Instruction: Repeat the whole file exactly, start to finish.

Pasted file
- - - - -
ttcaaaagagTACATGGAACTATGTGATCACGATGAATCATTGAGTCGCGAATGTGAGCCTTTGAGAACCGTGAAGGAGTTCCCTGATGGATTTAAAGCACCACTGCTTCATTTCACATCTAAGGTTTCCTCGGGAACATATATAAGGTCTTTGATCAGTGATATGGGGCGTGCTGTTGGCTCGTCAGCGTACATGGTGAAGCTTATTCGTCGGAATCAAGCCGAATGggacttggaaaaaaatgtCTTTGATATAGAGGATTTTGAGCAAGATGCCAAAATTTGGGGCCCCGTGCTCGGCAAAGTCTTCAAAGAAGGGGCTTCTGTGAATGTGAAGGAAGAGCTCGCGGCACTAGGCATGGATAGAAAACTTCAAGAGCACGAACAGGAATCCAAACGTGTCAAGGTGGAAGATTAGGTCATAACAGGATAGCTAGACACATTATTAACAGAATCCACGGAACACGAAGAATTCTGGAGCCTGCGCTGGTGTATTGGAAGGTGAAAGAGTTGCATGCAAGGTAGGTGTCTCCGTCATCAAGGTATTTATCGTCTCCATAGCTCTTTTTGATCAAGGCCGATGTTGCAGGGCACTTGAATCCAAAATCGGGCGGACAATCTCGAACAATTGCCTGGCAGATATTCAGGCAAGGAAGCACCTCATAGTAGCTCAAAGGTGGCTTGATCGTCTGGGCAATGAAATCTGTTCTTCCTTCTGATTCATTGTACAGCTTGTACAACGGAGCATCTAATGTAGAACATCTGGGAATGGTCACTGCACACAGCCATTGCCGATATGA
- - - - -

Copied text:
ttcaaaagagTACATGGAACTATGTGATCACGATGAATCATTGAGTCGCGAATGTGAGCCTTTGAGAACCGTGAAGGAGTTCCCTGATGGATTTAAAGCACCACTGCTTCATTTCACATCTAAGGTTTCCTCGGGAACATATATAAGGTCTTTGATCAGTGATATGGGGCGTGCTGTTGGCTCGTCAGCGTACATGGTGAAGCTTATTCGTCGGAATCAAGCCGAATGggacttggaaaaaaatgtCTTTGATATAGAGGATTTTGAGCAAGATGCCAAAATTTGGGGCCCCGTGCTCGGCAAAGTCTTCAAAGAAGGGGCTTCTGTGAATGTGAAGGAAGAGCTCGCGGCACTAGGCATGGATAGAAAACTTCAAGAGCACGAACAGGAATCCAAACGTGTCAAGGTGGAAGATTAGGTCATAACAGGATAGCTAGACACATTATTAACAGAATCCACGGAACACGAAGAATTCTGGAGCCTGCGCTGGTGTATTGGAAGGTGAAAGAGTTGCATGCAAGGTAGGTGTCTCCGTCATCAAGGTATTTATCGTCTCCATAGCTCTTTTTGATCAAGGCCGATGTTGCAGGGCACTTGAATCCAAAATCGGGCGGACAATCTCGAACAATTGCCTGGCAGATATTCAGGCAAGGAAGCACCTCATAGTAGCTCAAAGGTGGCTTGATCGTCTGGGCAATGAAATCTGTTCTTCCTTCTGATTCATTGTACAGCTTGTACAACGGAGCATCTAATGTAGAACATCTGGGAATGGTCACTGCACACAGCCATTGCCGATATGA